Glioblastoma IDH-wildtype presents with a wide histological spectrum. Some features are so distinctive that they are considered as separate histological variants or patterns for the purpose of classification. However, these usually lack defined (epi-)genetic alterations or profiles correlating with this histology. Here, we describe a molecular subtype with overlap to the unique histological pattern of glioblastoma with primitive neuronal component. Our cohort consists of 63 IDH-wildtype glioblastomas that harbor a characteristic DNA methylation profile. Median age at diagnosis was 59.5 years. Copy-number variations and genetic sequencing revealed frequent alterations in TP53, RB1 and PTEN, with fewer gains of chromosome 7 and homozygous CDKN2A/B deletions than usually described for IDH-wildtype glioblastoma. Gains of chromosome 1 were detected in more than half of the cases. A poorly differentiated phenotype with frequent absence of GFAP expression, high proliferation index and strong staining for p53 and TTF1 often caused misleading histological classification as carcinoma metastasis or primitive neuroectodermal tumor. Clinically, many patients presented with leptomeningeal dissemination and spinal metastasis. Outcome was poor with a median overall survival of only 12 months. Overall, we describe a new molecular subtype of IDH-wildtype glioblastoma with a distinct histological appearance and genetic signature.
    Keywords:  Classification; DNA methylation; GBM; PNET; Phenotype; Plasticity
  5. ASN Neuro. 2021 Jan-Dec;13:13 17590914211005074
      Animal models are still indispensable for understanding the basic principles of glioma development and invasion. Preclinical approaches aim to analyze the treatment efficacy of new drugs before translation into clinical trials is possible. Various animal disease models are available, but not every approach is useful for addressing specific questions. In recent years, it has become increasingly evident that the tumor microenvironment plays a key role in the nature of glioma. In addition to providing an overview, this review evaluates available rodent models in terms of usability for research on the glioma microenvironment.
    Keywords:  brain tumor; glioma; preclinical oncology; rodent model; synthetic biology; tumor microenvironment
  6. Front Oncol. 2021 ;11 620831
      After leukemia, tumors of the brain and spine are the second most common form of cancer in children. Despite advances in treatment, brain tumors remain a leading cause of death in pediatric cancer patients and survivors often suffer from life-long consequences of side effects of therapy. The 5-year survival rates, however, vary widely by tumor type, ranging from over 90% in more benign tumors to as low as 20% in the most aggressive forms such as glioblastoma. Even within historically defined tumor types such as medulloblastoma, molecular analysis identified biologically heterogeneous subgroups each with different genetic alterations, age of onset and prognosis. Besides molecularly driven patient stratification to tailor disease risk to therapy intensity, such a diversity demonstrates the need for more precise and disease-relevant pediatric brain cancer models for research and drug development. Here we give an overview of currently available in vitro and in vivo pediatric brain tumor models and discuss the opportunities that new technologies such as 3D cultures and organoids that can bridge limitations posed by the simplicity of monolayer cultures and the complexity of in vivo models, bring to accommodate better precision in drug development for pediatric brain tumors.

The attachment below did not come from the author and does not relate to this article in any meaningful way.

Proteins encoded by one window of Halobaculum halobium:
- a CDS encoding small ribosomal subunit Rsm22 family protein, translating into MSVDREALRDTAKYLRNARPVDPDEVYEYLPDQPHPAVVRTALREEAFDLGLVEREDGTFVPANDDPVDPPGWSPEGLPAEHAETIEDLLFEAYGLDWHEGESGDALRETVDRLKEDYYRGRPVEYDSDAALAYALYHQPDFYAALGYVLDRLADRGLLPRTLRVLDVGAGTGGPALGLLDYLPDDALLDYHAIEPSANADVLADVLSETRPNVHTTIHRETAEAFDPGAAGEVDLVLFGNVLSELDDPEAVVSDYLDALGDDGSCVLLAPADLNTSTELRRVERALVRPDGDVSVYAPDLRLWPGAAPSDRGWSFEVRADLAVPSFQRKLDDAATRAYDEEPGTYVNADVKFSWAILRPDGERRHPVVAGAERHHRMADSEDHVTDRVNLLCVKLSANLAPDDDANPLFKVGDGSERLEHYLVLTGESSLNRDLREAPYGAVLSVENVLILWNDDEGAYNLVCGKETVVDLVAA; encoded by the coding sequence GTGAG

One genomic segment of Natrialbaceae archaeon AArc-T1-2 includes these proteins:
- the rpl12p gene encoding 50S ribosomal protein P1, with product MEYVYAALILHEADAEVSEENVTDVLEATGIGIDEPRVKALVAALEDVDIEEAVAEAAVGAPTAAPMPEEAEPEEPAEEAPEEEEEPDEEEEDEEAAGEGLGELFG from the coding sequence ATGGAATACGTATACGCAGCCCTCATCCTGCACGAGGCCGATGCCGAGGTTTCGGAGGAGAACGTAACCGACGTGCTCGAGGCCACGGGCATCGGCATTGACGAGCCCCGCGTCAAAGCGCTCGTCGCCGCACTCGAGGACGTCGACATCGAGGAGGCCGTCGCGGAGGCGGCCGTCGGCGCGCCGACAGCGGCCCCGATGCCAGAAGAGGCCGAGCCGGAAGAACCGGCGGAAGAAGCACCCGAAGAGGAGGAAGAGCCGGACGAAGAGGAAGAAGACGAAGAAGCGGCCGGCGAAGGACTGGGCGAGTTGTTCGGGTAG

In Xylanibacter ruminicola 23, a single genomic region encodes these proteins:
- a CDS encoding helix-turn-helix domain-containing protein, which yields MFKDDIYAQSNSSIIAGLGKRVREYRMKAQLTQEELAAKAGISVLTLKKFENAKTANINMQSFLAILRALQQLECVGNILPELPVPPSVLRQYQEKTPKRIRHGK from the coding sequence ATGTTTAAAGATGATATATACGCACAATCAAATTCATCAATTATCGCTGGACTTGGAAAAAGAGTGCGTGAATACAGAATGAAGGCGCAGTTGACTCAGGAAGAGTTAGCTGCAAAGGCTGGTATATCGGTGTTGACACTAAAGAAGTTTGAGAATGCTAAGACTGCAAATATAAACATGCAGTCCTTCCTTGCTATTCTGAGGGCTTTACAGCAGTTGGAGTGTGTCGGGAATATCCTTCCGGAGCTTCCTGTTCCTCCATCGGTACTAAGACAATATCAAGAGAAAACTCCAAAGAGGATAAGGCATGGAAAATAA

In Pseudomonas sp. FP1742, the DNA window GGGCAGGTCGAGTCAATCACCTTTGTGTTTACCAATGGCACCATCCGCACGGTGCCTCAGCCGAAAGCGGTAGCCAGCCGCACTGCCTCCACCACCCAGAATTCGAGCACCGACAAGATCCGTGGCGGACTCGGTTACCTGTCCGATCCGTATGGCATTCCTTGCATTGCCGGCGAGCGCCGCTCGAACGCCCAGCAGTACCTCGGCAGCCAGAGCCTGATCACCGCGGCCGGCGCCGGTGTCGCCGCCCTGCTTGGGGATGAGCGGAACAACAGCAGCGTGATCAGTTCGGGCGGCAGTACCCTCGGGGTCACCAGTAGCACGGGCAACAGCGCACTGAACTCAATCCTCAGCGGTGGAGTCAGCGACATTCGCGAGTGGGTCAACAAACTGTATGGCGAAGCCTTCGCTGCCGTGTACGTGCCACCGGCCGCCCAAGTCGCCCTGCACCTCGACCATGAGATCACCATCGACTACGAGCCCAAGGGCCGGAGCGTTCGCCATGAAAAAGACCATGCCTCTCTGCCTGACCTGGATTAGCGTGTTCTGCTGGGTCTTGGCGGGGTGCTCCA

Keywords:  cancer; glioma; in vitro models; in vivo models; medulloblastoma; pediatrics; preclinical models
  7. Sci Rep. 2021 Apr 19. 11(1): 8520
      High-grade gliomas are an aggressive and invasive malignancy which are susceptible to treatment resistance due to heterogeneity in intratumoral properties such as cell proliferation and density and perfusion. Non-invasive imaging approaches can measure these properties, which can then be used to calibrate patient-specific mathematical models of tumor growth and response. We employed multiparametric magnetic resonance imaging (MRI) to identify tumor extent (via contrast-enhanced T1-weighted, and T2-FLAIR) and capture intratumoral heterogeneity in cell density (via diffusion-weighted imaging) to calibrate a family of mathematical models of chemoradiation response in nine patients with unresected or partially resected disease. The calibrated model parameters were used to forecast spatially-mapped individual tumor response at future imaging visits. We then employed the Akaike information criteria to select the most parsimonious member from the family, a novel two-species model describing the enhancing and non-enhancing components of the tumor. Using this model, we achieved low error in predictions of the enhancing volume (median: - 2.5%, interquartile range: 10.0%) and a strong correlation in total cell count (Kendall correlation coefficient 0.79) at 3-months post-treatment. These preliminary results demonstrate the plausibility of using multiparametric MRI data to inform spatially-informative, biologically-based predictive models of tumor response in the setting of clinical high-grade gliomas.